Dovish Draghi

July 3, 2014

In a dovish statement and press conference, ECB President Draghi asserted that the “combination of monetary policy measures decided last month has already led to a further easing of the monetary policy stance. The monetary operations to take place over the coming months will add to this accommodation and will support bank lending. As our measures work their way through to the economy, they will contribute to a return of inflation rates to levels closer to 2%.”  He went on to promise that “the key ECB interest rates will remain at present levels for an extended period of time in view of the current outlook for inflation. Moreover, the Governing Council is unanimous in its commitment to also using unconventional instruments within its mandate, should it become necessary to further address risks of too prolonged a period of low inflation. We are strongly determined to safeguard the firm anchoring of inflation expectations over the medium to long term.”

No fresh measures were unveiled.  Indeed, Draghi implied that changing policy at every meeting would be ill-advised, confusing to expectations and distorting to efforts to gauge the impact of prior changes.  The refinancing rate stays at 0.15% and is flanked by a 0.40% marginal lending rate and a negative 0.1% deposit rate.  Targeted LTROs to enhance the functionality of policy transmission are in the works as announced last month, and plans are underway to purchase ABSs.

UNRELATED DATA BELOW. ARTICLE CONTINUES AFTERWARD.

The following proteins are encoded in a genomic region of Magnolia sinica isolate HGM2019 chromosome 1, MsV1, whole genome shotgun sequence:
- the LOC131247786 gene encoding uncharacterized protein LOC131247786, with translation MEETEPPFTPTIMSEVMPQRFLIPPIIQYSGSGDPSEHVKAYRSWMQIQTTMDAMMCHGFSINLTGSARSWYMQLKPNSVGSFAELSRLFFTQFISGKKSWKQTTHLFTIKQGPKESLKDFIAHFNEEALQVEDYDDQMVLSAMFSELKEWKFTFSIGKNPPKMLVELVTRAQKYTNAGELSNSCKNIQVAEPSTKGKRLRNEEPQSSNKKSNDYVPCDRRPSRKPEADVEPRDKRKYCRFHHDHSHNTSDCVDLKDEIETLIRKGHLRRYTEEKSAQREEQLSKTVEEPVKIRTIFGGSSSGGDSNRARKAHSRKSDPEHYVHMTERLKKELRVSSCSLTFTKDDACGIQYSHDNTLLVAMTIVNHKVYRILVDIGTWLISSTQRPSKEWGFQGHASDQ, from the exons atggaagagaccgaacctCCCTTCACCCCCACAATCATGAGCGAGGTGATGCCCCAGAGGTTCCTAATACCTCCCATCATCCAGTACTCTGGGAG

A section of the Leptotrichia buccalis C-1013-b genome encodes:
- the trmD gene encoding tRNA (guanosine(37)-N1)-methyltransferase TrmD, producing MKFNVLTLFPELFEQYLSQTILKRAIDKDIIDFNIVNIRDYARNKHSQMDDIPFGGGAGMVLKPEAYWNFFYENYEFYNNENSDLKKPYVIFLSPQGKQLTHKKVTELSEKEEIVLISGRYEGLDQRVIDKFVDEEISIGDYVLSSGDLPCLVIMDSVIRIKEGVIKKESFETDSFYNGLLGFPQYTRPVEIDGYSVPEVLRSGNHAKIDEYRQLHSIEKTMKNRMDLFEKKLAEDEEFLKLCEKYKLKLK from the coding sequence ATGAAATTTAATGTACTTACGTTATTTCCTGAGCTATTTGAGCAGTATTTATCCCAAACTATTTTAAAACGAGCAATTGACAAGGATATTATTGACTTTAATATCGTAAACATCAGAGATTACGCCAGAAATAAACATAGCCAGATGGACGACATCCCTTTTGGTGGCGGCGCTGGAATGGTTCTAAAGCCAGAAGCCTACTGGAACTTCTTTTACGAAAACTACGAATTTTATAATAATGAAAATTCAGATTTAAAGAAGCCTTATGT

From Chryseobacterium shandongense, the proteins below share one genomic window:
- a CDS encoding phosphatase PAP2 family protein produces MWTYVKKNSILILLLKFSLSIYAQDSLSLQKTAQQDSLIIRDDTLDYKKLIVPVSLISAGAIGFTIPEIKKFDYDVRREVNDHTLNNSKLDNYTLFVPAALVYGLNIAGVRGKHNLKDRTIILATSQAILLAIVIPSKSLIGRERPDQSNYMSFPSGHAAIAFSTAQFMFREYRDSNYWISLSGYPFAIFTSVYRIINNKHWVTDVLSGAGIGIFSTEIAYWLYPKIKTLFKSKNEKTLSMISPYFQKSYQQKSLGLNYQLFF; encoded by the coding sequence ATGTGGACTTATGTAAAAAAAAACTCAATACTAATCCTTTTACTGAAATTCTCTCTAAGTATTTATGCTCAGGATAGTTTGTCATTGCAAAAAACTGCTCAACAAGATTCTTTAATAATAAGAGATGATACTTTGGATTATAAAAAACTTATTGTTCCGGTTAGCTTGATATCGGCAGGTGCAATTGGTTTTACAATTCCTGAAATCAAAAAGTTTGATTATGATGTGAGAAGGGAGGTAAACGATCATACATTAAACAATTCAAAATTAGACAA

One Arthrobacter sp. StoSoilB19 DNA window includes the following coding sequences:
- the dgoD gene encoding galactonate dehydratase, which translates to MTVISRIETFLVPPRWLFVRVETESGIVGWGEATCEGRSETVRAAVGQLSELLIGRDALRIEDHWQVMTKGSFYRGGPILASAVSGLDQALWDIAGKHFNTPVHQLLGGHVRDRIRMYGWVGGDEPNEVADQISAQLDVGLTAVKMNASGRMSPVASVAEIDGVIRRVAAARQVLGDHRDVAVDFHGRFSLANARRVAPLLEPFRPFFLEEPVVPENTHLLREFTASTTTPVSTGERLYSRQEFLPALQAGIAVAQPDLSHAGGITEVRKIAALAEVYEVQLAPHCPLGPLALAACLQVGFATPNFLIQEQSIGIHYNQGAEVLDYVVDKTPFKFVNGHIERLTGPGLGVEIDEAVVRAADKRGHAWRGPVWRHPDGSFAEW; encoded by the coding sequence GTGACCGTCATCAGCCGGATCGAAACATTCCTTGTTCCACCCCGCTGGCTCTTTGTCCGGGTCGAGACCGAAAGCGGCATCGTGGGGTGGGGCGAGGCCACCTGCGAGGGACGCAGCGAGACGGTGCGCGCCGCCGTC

The macroeconomic scene faced by the euro area is the same.  Moderate recovery, low inflation, and subdued money and credit growth are projected.  So far, expected inflation remains consistent with target.  Growth risks are skewed to the downside.  Price risks are balanced.  A danger exists that inflation expectations will not remain firmly anchored if current very low inflation isn’t countered.

The biggest news of the press conference was the revelation that long-standing resistance to the release of meeting minutes will be dropped beginning with the first meeting of 2015.  Meetings from then onward will be held at six-week intervals, rather than the first Thursday of every month, regular reserve maintenance periods also are being extended to six weeks.  Like the Fed, the ECB will hold eight meetings per year, but the timing of those decisions is not being synchronized.

Copyright 2014, Larry Greenberg.  All rights reserved.  No secondary distribution without express permission.



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